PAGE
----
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Plant J. 2012 Oct;72(1):84-8. doi: 10.1111/j.1365-313X.2012.05057.x. Epub 2012 Jul 9.

Exceptional inheritance of plastids via pollen in Nicotiana sylvestris with no detectable paternal mitochondrial DNA in the progeny.

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  • 1Waksman Institute, Rutgers University, 190 Frelinghuysen Road, Piscataway, NJ 08854, USA.

Abstract

Plastids and mitochondria, the DNA-containing cytoplasmic organelles, are maternally inherited in the majority of angiosperm species. Even in plants with strict maternal inheritance, exceptional paternal transmission of plastids has been observed. Our objective was to detect rare leakage of plastids via pollen in Nicotiana sylvestris and to determine if pollen transmission of plastids results in co-transmission of paternal mitochondria. As father plants, we used N. sylvestris plants with transgenic, selectable plastids and wild-type mitochondria. As mother plants, we used N. sylvestris plants with Nicotiana undulata cytoplasm, including the CMS-92 mitochondria that cause cytoplasmic male sterility (CMS) by homeotic transformation of the stamens. We report here exceptional paternal plastid DNA in approximately 0.002% of N. sylvestris seedlings. However, we did not detect paternal mitochondrial DNA in any of the six plastid-transmission lines, suggesting independent transmission of the cytoplasmic organelles via pollen. When we used fertile N. sylvestris as mothers, we obtained eight fertile plastid transmission lines, which did not transmit their plastids via pollen at higher frequencies than their fathers. We discuss the implications for transgene containment and plant evolutionary histories inferred from cytoplasmic phylogenies.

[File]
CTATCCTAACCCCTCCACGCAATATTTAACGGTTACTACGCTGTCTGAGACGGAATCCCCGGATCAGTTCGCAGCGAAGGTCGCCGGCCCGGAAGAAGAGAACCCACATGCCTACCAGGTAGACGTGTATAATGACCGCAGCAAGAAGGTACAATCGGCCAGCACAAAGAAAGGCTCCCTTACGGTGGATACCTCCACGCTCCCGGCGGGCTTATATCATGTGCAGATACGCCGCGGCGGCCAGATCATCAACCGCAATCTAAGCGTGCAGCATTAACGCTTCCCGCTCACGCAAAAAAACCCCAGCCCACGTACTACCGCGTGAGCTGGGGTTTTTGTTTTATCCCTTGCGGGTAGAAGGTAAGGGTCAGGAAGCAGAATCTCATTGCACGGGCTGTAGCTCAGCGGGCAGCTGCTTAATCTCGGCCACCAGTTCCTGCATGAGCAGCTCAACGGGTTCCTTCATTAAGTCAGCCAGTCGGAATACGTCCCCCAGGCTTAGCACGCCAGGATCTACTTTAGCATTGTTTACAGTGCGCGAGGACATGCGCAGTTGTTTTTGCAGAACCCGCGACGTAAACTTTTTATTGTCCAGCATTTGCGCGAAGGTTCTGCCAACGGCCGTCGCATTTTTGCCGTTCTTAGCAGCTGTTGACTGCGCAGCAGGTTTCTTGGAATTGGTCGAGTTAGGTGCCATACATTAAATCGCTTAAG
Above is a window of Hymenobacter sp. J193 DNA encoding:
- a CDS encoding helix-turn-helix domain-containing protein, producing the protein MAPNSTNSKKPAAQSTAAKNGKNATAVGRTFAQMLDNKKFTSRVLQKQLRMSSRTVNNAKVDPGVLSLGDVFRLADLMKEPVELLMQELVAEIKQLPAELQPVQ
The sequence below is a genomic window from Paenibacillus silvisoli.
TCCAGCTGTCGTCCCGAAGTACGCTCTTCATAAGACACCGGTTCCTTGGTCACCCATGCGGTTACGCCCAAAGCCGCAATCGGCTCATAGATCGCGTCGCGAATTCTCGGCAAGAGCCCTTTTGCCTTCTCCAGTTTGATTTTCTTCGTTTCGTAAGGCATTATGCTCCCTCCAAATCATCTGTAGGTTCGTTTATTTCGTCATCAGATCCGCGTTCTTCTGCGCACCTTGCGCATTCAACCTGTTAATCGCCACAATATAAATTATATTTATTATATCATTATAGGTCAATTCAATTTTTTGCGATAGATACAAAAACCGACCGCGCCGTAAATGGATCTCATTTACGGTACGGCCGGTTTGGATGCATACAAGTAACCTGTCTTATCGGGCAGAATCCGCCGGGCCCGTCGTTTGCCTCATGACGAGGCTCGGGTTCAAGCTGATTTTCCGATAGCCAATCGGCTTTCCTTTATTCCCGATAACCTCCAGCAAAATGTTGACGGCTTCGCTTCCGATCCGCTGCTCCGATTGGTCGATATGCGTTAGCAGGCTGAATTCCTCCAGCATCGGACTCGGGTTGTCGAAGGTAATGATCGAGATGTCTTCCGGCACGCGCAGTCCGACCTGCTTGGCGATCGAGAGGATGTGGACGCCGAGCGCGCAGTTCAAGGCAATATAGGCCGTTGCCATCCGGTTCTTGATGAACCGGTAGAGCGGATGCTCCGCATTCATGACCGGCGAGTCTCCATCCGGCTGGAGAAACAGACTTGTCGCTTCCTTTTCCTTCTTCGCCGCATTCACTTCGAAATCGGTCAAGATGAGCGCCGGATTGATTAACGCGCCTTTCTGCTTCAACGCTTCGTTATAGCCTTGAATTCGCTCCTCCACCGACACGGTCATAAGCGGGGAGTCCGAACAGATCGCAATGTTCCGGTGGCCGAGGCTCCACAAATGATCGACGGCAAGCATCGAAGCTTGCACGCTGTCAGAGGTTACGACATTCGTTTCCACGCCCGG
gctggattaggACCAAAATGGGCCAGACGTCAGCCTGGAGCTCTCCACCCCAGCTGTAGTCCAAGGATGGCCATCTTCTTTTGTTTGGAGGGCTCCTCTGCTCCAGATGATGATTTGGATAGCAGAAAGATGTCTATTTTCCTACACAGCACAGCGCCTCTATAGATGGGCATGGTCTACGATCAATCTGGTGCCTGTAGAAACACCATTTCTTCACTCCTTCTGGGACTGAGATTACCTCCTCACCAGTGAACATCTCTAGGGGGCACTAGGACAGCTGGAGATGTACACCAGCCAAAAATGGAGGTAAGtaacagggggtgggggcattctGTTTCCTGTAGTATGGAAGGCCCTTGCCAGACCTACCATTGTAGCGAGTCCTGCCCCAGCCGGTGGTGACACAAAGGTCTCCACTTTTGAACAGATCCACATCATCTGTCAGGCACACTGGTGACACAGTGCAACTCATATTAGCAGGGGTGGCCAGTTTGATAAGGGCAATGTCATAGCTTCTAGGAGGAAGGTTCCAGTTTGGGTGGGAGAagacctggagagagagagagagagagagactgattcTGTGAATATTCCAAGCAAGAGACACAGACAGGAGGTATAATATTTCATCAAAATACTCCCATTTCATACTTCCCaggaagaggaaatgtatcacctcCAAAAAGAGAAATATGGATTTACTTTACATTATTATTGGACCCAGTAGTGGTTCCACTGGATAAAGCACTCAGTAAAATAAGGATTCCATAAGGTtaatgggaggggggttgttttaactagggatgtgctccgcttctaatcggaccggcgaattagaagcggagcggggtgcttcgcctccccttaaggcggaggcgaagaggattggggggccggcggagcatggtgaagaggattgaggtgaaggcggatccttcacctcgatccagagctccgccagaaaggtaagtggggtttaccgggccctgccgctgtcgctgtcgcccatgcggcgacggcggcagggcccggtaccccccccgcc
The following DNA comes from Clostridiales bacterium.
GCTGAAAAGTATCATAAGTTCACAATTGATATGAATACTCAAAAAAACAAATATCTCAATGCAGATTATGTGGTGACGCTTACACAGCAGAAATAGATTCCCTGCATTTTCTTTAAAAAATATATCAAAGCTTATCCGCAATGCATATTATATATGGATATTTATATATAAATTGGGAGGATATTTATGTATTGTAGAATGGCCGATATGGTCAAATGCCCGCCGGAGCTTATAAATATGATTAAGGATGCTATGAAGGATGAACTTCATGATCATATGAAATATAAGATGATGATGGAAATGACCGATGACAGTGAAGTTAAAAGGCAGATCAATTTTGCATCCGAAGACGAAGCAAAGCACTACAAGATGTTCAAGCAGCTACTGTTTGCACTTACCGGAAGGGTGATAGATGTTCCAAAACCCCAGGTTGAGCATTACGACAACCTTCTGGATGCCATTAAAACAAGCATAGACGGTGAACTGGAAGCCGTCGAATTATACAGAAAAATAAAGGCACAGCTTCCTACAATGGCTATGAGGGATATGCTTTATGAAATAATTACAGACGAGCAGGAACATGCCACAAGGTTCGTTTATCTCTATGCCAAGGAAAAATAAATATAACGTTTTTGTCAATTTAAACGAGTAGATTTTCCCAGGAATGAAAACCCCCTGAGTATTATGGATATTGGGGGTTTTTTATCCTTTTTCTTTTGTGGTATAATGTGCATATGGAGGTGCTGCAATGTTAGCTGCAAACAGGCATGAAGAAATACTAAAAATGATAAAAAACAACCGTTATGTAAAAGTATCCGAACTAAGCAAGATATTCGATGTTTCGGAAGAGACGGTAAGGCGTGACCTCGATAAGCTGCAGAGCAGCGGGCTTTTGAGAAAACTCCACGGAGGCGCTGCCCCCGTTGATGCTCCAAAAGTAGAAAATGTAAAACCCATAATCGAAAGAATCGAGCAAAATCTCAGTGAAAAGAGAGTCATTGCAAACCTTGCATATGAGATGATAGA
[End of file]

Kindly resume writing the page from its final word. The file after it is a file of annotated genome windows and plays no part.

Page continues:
© 2012 The Authors. The Plant Journal © 2012 Blackwell Publishing Ltd.

PMID:
22612300
[PubMed - indexed for MEDLINE]
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